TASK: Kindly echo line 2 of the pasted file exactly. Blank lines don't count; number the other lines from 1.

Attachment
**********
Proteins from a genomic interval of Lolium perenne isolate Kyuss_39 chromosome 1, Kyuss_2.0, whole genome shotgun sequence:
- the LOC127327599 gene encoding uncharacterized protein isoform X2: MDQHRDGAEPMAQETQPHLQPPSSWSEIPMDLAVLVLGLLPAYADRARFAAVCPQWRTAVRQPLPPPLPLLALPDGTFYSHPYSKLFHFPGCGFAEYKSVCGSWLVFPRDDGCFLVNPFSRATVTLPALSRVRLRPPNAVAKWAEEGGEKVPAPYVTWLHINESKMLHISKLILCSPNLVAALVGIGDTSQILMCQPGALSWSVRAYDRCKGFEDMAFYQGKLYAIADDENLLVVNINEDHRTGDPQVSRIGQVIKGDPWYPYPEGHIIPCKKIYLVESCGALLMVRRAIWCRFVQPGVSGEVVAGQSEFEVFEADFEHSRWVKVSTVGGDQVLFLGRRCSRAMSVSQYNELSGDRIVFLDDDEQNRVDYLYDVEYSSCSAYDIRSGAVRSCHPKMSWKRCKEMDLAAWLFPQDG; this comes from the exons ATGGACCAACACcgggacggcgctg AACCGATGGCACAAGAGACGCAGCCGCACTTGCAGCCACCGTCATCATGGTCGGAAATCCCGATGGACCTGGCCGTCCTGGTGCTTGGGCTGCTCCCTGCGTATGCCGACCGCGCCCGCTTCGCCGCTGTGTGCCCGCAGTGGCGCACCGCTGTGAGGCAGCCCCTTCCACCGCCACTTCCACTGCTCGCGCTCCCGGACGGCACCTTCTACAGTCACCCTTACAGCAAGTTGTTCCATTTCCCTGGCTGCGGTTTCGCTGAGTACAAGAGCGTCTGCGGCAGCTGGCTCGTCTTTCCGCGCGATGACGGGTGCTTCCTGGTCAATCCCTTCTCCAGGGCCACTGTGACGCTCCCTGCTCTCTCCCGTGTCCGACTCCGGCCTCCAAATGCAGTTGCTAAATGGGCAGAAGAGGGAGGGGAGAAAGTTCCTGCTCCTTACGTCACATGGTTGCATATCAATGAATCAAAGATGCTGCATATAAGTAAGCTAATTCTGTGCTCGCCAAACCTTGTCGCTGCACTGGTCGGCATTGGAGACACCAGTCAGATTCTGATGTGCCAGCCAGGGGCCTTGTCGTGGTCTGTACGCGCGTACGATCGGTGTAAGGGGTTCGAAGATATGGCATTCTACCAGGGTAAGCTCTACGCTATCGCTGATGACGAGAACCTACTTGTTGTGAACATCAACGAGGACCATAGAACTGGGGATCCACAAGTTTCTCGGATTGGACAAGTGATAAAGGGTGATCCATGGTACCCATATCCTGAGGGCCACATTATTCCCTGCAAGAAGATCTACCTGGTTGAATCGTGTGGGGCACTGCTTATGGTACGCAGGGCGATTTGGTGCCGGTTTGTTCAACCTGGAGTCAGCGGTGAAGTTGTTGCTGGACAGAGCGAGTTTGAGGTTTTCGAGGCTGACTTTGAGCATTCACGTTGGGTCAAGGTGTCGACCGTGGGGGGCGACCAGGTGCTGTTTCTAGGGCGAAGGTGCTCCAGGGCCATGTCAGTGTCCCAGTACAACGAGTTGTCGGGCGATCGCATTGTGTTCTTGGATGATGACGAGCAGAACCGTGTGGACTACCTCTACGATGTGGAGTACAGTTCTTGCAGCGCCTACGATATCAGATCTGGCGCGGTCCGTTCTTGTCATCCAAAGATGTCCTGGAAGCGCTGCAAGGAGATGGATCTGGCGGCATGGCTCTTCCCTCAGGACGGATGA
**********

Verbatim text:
- the LOC127327599 gene encoding uncharacterized protein isoform X2: MDQHRDGAEPMAQETQPHLQPPSSWSEIPMDLAVLVLGLLPAYADRARFAAVCPQWRTAVRQPLPPPLPLLALPDGTFYSHPYSKLFHFPGCGFAEYKSVCGSWLVFPRDDGCFLVNPFSRATVTLPALSRVRLRPPNAVAKWAEEGGEKVPAPYVTWLHINESKMLHISKLILCSPNLVAALVGIGDTSQILMCQPGALSWSVRAYDRCKGFEDMAFYQGKLYAIADDENLLVVNINEDHRTGDPQVSRIGQVIKGDPWYPYPEGHIIPCKKIYLVESCGALLMVRRAIWCRFVQPGVSGEVVAGQSEFEVFEADFEHSRWVKVSTVGGDQVLFLGRRCSRAMSVSQYNELSGDRIVFLDDDEQNRVDYLYDVEYSSCSAYDIRSGAVRSCHPKMSWKRCKEMDLAAWLFPQDG; this comes from the exons ATGGACCAACACcgggacggcgctg AACCGATGGCACAAGAGACGCAGCCGCACTTGCAGCCACCGTCATCATGGTCGGAAATCCCGATGGACCTGGCCGTCCTGGTGCTTGGGCTGCTCCCTGCGTATGCCGACCGCGCCCGCTTCGCCGCTGTGTGCCCGCAGTGGCGCACCGCTGTGAGGCAGCCCCTTCCACCGCCACTTCCACTGCTCGCGCTCCCGGACGGCACCTTCTACAGTCACCCTTACAGCAAGTTGTTCCATTTCCCTGGCTGCGGTTTCGCTGAGTACAAGAGCGTCTGCGGCAGCTGGCTCGTCTTTCCGCGCGATGACGGGTGCTTCCTGGTCAATCCCTTCTCCAGGGCCACTGTGACGCTCCCTGCTCTCTCCCGTGTCCGACTCCGGCCTCCAAATGCAGTTGCTAAATGGGCAGAAGAGGGAGGGGAGAAAGTTCCTGCTCCTTACGTCACATGGTTGCATATCAATGAATCAAAGATGCTGCATATAAGTAAGCTAATTCTGTGCTCGCCAAACCTTGTCGCTGCACTGGTCGGCATTGGAGACACCAGTCAGATTCTGATGTGCCAGCCAGGGGCCTTGTCGTGGTCTGTACGCGCGTACGATCGGTGTAAGGGGTTCGAAGATATGGCATTCTACCAGGGTAAGCTCTACGCTATCGCTGATGACGAGAACCTACTTGTTGTGAACATCAACGAGGACCATAGAACTGGGGATCCACAAGTTTCTCGGATTGGACAAGTGATAAAGGGTGATCCATGGTACCCATATCCTGAGGGCCACATTATTCCCTGCAAGAAGATCTACCTGGTTGAATCGTGTGGGGCACTGCTTATGGTACGCAGGGCGATTTGGTGCCGGTTTGTTCAACCTGGAGTCAGCGGTGAAGTTGTTGCTGGACAGAGCGAGTTTGAGGTTTTCGAGGCTGACTTTGAGCATTCACGTTGGGTCAAGGTGTCGACCGTGGGGGGCGACCAGGTGCTGTTTCTAGGGCGAAGGTGCTCCAGGGCCATGTCAGTGTCCCAGTACAACGAGTTGTCGGGCGATCGCATTGTGTTCTTGGATGATGACGAGCAGAACCGTGTGGACTACCTCTACGATGTGGAGTACAGTTCTTGCAGCGCCTACGATATCAGATCTGGCGCGGTCCGTTCTTGTCATCCAAAGATGTCCTGGAAGCGCTGCAAGGAGATGGATCTGGCGGCATGGCTCTTCCCTCAGGACGGATGA